Brookins is an anomaly within the mixed martial arts world, a free thinker who exudes an abnormal level of honesty and sincerity. Defying the MMA stereotype, he is without bravado. The reluctant celebrity, Brookins is a peace-loving yogi who doesn’t even own a cell phone. In conversation he spoke openly about his shortcomings and personal battles. It appeared that for him fighting was simultaneously the easiest and most challenging profession. Physically Brookins is gifted. His movements are intuitively precise, his dexterity and flexibility are unmatched; his learning curve and athleticism are of the highest order. Brookins’ struggles are mental and philosophical. He confessed that in the past he experienced cognitive dissonance between his peaceful lifestyle and his violent profession. He wondered if by fighting MMA he could be in some way desensitizing people to violence and thereby contributing to society’s malevolence. He admitted that while his will to fight was ever present his allegiance to training waxed and waned and had it not been for Ivan’s diligent supervision he may not have been able to return to form. Brookins had a tall task ahead of him. He was taking on the best Japan had to offer – the bantamweight King of Pancrase Shintaro Ishiwatari who had made his intention clear – he wanted to get to the UFC and use Brookins as his stepping stone. Despite these crucibles Brookins was in high spirits. Japan had energized him. He felt like he was destined to be there and relished the chance to perform in front of this new audience. Fighting had become a form of self expression and this bout was an opportunity to tell a new story.
The session concluded by checking the fighters’ weight. After a hard training session Andy was on weight. Brookins had 10 pounds to cut. By general MMA standards losing 10 pounds the day before weigh-in is standard operating procedure, but in Japan things are different. The Pancrase representative chastised Brookins for being so heavy and assured him if he missed weight the consequences would be dire. Brookins laughed off the concerns and told the man that for all the grief he was put through he demanded to be taken to the finest Japanese restaurant after he made weight.
Weight was made without issue. Fight day was now upon us, with Brookins headlining and Andy fulfilling the co-main slot, which meant we would have some time on our hands. Sitting in the locker room I took the opportunity to pick Ivan’s brain on all things MMA. He spoke about how the sport of MMA had changed over time. He noted that when he came up the ranks he didn’t turn down fights or hand pick opponents. His intention was to test himself and compete. A true throwback, he would take on anyone at anytime and do so with a smile on his face. He spoke about how the sport needed to move away from weight cutting and the misery he endured starving himself down to 135 pounds. He was critical of fighters who refuse to discuss their compensation, noting that without the information being made public there is too much wild speculation and young fighters can’t accurately create a roadmap for their careers. Ivan’s perspective is unique since he has experienced the sport on every level since its inception – fan, student, elite competitor, coach and cornerman, he had seen it all. Through our conversation it became apparent that Ivan’s aspirations and concerns lay beyond his personal glory, he wants to better the sport for all athletes.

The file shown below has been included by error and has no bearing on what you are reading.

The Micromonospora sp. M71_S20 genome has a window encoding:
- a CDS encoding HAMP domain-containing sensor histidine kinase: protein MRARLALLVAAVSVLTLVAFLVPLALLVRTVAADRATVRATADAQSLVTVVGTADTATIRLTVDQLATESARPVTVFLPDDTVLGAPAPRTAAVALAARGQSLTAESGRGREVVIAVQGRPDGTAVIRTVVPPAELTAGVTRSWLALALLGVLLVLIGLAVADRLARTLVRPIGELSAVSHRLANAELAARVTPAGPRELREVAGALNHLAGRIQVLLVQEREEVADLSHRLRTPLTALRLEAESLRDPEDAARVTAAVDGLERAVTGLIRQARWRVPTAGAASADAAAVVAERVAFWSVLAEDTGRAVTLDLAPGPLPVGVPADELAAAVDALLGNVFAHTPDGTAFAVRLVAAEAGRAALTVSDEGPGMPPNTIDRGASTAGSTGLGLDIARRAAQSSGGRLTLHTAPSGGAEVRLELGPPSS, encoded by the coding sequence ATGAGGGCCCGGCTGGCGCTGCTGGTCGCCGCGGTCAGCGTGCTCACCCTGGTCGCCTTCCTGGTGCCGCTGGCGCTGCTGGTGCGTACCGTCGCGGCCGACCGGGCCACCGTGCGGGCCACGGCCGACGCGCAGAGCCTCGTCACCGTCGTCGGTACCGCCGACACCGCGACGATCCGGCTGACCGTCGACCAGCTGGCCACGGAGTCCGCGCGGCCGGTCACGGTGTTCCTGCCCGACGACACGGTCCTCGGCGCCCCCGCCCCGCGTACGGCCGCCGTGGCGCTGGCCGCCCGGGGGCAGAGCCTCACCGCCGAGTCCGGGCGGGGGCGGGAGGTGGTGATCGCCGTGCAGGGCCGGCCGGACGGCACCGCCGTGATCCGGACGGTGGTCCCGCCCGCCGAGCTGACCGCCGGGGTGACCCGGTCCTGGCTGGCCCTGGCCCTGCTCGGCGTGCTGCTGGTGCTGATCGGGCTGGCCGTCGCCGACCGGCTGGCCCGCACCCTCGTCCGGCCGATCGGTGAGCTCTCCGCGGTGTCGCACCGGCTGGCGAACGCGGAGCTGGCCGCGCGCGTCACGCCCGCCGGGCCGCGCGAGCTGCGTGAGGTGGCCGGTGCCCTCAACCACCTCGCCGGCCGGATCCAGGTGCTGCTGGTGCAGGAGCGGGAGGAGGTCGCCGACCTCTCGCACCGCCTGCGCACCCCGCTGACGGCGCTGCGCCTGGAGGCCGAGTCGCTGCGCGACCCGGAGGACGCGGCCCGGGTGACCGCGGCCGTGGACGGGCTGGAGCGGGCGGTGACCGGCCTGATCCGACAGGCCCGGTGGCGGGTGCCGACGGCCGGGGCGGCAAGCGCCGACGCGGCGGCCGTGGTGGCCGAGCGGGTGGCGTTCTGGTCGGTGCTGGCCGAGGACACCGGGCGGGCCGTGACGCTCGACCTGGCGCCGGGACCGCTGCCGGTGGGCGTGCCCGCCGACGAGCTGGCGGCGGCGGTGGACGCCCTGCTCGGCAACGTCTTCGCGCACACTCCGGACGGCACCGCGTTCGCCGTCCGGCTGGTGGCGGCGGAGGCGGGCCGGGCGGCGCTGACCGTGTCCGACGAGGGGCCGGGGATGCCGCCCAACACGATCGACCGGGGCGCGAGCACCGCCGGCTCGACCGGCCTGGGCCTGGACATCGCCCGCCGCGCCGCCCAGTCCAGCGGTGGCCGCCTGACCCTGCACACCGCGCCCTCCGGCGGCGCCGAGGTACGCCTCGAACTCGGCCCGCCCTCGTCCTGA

Finally fight time neared. I wrapped Andy’s hands, he warmed up and he began his pre-fight pacing. I used to take his faceless expression and silent marching as a signal of nerves and insecurity, but now I recognize it as a sign of readiness, the final ritual before entering center stage. The fight begins and Andy stalks forward. Tamura begins firing kicks with full power, asserting himself and letting all in attendance know he has bad intentions. After a series of strikes Tamura presses Andy up against the cage. As the minutes tick away a moment of worry creeps into my mind. Andy is seemingly allowing Tamura into the fight, standing in front of him and acquiescing to being pinned against the fence. Just as my fears begin to culminate Andy silences them with a well timed takedown. He quickly advances his position until he is in full back mount. Time is not on our side so I tell him to look for strikes rather than submissions. Andy responds and lands a series of hard blows at the bell. I look at Tamura’s body language as he walks to his corner. He shows all the trappings of a man on the brink of defeat – slow to rise, fatigue written across his face, an ever so slight stagger as he stands. Conversely, the air of confidence so present in training camp is once again alive in Andy.
I instruct Andy to circle away from Tamura’s power as I expect him to enter a desperation mode. I urge him to be less calculating and more aggressive in his striking, to capitalize on Tamura’s inability to fight moving backwards. The judges indicate that the round belongs to us. Pancrase utilizes an open scoring system, taking the guess work out of assessing a fighter’s performance in the stanza. Andy nods his head in agreement and readies himself for the second round.